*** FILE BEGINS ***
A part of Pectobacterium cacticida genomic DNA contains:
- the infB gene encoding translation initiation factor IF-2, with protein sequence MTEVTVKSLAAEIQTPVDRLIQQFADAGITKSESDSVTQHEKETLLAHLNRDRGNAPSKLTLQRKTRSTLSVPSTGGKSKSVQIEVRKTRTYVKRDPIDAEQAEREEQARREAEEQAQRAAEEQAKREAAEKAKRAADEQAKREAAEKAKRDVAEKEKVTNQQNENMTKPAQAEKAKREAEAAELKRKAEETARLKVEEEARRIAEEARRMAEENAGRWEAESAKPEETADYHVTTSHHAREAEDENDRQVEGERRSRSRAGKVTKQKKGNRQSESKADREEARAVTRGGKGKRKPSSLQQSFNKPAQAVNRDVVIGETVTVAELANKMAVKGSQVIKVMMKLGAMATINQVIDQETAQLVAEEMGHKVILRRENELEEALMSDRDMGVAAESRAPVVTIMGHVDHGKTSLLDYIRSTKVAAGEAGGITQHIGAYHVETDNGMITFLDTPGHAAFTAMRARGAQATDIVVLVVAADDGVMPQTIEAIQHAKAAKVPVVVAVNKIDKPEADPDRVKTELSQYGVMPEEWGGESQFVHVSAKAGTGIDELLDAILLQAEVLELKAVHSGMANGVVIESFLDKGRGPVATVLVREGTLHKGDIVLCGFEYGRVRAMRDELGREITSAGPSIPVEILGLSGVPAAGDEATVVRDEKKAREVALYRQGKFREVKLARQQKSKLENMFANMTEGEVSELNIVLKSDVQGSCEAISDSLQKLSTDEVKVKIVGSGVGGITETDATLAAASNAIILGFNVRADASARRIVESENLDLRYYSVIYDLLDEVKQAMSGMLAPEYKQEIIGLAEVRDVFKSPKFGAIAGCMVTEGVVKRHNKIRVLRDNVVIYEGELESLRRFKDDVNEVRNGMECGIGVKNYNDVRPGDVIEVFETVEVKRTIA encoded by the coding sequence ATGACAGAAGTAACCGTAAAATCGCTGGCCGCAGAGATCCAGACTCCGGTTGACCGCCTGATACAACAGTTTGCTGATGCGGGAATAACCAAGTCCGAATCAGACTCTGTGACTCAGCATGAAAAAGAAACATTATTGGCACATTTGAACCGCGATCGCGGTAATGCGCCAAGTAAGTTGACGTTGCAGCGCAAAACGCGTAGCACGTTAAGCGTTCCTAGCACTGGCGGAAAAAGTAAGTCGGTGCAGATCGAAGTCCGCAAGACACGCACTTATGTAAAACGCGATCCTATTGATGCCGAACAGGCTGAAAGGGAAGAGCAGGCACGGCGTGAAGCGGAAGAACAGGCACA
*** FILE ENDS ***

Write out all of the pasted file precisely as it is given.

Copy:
A part of Pectobacterium cacticida genomic DNA contains:
- the infB gene encoding translation initiation factor IF-2, with protein sequence MTEVTVKSLAAEIQTPVDRLIQQFADAGITKSESDSVTQHEKETLLAHLNRDRGNAPSKLTLQRKTRSTLSVPSTGGKSKSVQIEVRKTRTYVKRDPIDAEQAEREEQARREAEEQAQRAAEEQAKREAAEKAKRAADEQAKREAAEKAKRDVAEKEKVTNQQNENMTKPAQAEKAKREAEAAELKRKAEETARLKVEEEARRIAEEARRMAEENAGRWEAESAKPEETADYHVTTSHHAREAEDENDRQVEGERRSRSRAGKVTKQKKGNRQSESKADREEARAVTRGGKGKRKPSSLQQSFNKPAQAVNRDVVIGETVTVAELANKMAVKGSQVIKVMMKLGAMATINQVIDQETAQLVAEEMGHKVILRRENELEEALMSDRDMGVAAESRAPVVTIMGHVDHGKTSLLDYIRSTKVAAGEAGGITQHIGAYHVETDNGMITFLDTPGHAAFTAMRARGAQATDIVVLVVAADDGVMPQTIEAIQHAKAAKVPVVVAVNKIDKPEADPDRVKTELSQYGVMPEEWGGESQFVHVSAKAGTGIDELLDAILLQAEVLELKAVHSGMANGVVIESFLDKGRGPVATVLVREGTLHKGDIVLCGFEYGRVRAMRDELGREITSAGPSIPVEILGLSGVPAAGDEATVVRDEKKAREVALYRQGKFREVKLARQQKSKLENMFANMTEGEVSELNIVLKSDVQGSCEAISDSLQKLSTDEVKVKIVGSGVGGITETDATLAAASNAIILGFNVRADASARRIVESENLDLRYYSVIYDLLDEVKQAMSGMLAPEYKQEIIGLAEVRDVFKSPKFGAIAGCMVTEGVVKRHNKIRVLRDNVVIYEGELESLRRFKDDVNEVRNGMECGIGVKNYNDVRPGDVIEVFETVEVKRTIA encoded by the coding sequence ATGACAGAAGTAACCGTAAAATCGCTGGCCGCAGAGATCCAGACTCCGGTTGACCGCCTGATACAACAGTTTGCTGATGCGGGAATAACCAAGTCCGAATCAGACTCTGTGACTCAGCATGAAAAAGAAACATTATTGGCACATTTGAACCGCGATCGCGGTAATGCGCCAAGTAAGTTGACGTTGCAGCGCAAAACGCGTAGCACGTTAAGCGTTCCTAGCACTGGCGGAAAAAGTAAGTCGGTGCAGATCGAAGTCCGCAAGACACGCACTTATGTAAAACGCGATCCTATTGATGCCGAACAGGCTGAAAGGGAAGAGCAGGCACGGCGTGAAGCGGAAGAACAGGCACA